A majority of the schools are National and provincial, with only 37 being private schools.

This year the first batch of 3,500 students will sit the OL in the English medium for selected subjects, while the ministry has plans to extend the teaching of “selected” subjects in English to the Arts and Commerce streams of the AL next year (2008).

Emphasizing the policy of the Ministry of Education, Mrs. Nanayakkara said the choice of the medium of language, when it comes to English, for certain subjects, unless so specified, would be the student’s entirely. “What we have done is build a framework of subjects for the students to choose from. Certain subjects, however, would have to be studied in a particular language because of the content,” she says citing the example of Sinhala and Tamil literature which like English literature would have to be studied in that language to enrich the student.

The two objectives linked to this policy or strategy are:

  • In a country like Sri Lanka which is multi-ethnic, English should be a link language among the communities to enable them to communicate with each other.
  • To enable Sri Lanka, especially the younger generation, to use English as a tool to access global knowledge in this advanced knowledge society.

“We are not teaching English as an ornament but as a link to minimize and overcome communication barriers and also for our children not only in Colombo but in the far corners of the country to have the advantage of accessing knowledge,” she says, reiterating that the policy with regard to children in the primary (from Grades 1 to 5) having to study in their mother tongue, either Sinhala or Tamil, has not changed.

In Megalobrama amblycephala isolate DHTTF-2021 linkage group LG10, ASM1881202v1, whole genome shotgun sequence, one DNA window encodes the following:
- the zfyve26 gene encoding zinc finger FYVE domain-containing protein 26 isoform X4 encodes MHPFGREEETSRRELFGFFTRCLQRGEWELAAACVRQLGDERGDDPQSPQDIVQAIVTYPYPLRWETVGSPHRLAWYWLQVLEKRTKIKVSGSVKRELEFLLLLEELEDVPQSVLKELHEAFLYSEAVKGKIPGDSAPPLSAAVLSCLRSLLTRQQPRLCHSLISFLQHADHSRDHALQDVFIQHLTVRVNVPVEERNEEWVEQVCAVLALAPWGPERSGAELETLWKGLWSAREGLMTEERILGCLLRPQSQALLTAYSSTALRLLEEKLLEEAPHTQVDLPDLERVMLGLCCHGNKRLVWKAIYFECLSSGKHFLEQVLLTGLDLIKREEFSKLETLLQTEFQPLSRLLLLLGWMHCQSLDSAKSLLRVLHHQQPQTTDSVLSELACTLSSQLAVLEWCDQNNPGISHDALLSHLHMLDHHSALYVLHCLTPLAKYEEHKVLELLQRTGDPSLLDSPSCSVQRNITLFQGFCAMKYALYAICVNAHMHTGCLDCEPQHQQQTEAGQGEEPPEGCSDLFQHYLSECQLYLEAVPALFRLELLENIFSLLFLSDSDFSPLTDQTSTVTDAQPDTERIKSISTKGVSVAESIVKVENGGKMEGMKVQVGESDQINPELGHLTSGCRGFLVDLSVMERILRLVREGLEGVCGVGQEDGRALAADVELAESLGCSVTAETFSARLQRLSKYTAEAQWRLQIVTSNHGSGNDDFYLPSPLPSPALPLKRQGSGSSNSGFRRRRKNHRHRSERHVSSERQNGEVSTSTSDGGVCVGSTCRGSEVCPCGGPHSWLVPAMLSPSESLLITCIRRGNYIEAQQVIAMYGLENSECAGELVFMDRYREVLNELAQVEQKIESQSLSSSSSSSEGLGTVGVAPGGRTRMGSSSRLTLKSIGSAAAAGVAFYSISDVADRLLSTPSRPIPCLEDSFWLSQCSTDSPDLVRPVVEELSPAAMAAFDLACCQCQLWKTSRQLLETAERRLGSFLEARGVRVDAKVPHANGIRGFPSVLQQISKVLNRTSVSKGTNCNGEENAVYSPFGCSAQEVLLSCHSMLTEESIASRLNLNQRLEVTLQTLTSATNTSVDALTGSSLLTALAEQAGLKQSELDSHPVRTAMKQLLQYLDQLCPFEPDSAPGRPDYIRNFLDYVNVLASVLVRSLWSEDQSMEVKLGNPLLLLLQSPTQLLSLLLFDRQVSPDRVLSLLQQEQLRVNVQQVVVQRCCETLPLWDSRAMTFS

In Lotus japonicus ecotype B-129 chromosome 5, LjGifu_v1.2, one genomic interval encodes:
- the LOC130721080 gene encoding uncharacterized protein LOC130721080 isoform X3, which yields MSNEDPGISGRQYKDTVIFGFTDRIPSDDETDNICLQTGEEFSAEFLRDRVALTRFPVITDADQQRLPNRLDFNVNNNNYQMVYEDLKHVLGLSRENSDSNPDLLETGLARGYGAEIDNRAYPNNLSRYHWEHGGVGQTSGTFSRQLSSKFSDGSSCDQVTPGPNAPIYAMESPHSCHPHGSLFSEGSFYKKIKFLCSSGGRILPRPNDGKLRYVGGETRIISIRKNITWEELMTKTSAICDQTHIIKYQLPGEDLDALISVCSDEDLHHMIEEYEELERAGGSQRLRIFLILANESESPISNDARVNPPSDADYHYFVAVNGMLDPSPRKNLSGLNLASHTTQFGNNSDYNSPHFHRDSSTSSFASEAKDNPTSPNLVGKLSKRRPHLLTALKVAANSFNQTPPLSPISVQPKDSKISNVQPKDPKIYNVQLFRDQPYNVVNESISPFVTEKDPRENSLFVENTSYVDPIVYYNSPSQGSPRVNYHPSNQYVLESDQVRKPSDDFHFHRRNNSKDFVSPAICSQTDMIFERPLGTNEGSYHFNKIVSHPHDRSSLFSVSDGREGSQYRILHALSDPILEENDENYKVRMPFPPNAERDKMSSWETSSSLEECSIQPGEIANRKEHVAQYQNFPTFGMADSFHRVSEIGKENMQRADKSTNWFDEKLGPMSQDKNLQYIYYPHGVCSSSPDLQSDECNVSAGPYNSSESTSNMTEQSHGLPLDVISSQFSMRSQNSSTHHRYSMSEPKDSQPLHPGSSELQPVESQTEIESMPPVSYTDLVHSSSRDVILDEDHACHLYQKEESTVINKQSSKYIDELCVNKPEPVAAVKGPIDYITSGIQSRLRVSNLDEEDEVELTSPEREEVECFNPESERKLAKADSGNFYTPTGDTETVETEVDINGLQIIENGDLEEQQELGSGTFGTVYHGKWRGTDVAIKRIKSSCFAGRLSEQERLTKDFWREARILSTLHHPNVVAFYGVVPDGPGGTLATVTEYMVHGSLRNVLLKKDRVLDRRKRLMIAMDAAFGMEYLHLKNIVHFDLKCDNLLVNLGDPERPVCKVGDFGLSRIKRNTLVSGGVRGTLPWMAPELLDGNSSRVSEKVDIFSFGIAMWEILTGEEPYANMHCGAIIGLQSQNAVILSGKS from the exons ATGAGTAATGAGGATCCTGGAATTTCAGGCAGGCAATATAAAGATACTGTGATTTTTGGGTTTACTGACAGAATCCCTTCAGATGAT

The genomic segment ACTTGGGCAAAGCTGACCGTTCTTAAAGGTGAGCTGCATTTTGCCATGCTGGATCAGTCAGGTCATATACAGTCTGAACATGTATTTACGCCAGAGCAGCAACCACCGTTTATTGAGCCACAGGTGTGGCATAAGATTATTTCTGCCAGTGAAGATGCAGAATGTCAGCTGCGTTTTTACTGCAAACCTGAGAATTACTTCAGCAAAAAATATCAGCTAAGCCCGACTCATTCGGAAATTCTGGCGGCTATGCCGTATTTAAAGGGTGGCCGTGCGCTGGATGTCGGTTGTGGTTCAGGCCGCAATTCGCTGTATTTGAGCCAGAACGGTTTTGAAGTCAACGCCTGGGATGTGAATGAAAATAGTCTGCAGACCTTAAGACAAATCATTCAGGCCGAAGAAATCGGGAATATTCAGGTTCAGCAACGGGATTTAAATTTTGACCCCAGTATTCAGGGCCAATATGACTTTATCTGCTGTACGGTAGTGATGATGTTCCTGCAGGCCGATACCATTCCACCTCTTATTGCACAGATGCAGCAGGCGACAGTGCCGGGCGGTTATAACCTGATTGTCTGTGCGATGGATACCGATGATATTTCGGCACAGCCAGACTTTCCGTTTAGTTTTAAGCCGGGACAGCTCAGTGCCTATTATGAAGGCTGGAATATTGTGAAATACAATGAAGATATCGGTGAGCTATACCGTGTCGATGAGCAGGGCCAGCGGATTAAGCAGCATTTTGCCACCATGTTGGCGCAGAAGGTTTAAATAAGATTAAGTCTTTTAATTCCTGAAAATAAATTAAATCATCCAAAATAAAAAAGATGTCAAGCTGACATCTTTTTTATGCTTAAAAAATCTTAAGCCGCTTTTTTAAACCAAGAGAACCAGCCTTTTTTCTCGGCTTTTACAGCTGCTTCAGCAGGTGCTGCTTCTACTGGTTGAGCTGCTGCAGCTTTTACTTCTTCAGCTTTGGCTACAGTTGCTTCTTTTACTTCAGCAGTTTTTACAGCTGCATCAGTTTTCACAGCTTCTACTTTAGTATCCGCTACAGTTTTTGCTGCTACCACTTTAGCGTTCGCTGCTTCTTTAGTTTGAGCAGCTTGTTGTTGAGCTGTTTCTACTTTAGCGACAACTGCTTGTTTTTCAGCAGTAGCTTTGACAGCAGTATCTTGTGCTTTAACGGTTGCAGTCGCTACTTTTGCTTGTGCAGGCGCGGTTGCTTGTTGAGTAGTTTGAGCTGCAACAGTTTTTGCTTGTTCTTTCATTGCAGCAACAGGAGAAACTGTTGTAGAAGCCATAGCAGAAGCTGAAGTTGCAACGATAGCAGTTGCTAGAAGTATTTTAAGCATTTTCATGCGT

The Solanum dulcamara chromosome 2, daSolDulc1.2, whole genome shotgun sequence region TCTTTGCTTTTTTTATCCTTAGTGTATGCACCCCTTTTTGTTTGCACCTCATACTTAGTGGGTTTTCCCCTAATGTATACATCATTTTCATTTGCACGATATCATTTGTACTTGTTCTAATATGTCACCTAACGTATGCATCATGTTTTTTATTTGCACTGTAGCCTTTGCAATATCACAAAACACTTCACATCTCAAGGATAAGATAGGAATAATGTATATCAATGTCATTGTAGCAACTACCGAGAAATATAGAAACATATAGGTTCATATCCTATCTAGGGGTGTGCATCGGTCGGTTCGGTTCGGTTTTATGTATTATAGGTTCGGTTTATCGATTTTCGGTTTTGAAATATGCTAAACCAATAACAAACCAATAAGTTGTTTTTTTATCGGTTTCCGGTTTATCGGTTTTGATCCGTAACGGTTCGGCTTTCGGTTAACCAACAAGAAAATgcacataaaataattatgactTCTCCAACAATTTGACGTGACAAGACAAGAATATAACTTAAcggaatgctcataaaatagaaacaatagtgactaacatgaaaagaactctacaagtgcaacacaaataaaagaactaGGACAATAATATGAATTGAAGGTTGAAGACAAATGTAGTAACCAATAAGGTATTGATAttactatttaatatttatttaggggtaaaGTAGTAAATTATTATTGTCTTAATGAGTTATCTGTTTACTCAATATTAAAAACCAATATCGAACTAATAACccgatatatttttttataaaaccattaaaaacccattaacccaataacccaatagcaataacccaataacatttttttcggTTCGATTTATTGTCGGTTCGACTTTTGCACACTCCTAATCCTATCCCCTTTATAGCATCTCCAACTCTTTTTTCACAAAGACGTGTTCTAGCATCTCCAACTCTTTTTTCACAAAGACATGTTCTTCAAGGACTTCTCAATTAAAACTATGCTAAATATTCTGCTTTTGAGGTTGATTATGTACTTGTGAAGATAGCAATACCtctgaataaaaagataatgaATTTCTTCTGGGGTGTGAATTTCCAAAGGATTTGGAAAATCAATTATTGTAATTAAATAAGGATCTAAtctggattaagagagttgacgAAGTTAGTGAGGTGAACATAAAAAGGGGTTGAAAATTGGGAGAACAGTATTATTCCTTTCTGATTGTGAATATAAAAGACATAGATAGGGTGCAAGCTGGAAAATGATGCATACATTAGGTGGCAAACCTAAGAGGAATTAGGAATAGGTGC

In the English medium which is for secondary sections, there will be standard textbooks and standard examinations like in the other two streams, The Sunday Times understands. The textbook for a particular subject would be approved by a panel of experts and then translated to the relevant language, preventing shortcomings which have been experienced in the past and giving children in all three streams the same knowledge, she assures.

It is learnt that while policy implementation is handled by the Ministry of Education, the publication of books comes under the purview of the Education Publications Department and the teacher instruction manuals under the National Institute of Education.
How is permission granted to schools to initiate English medium classes?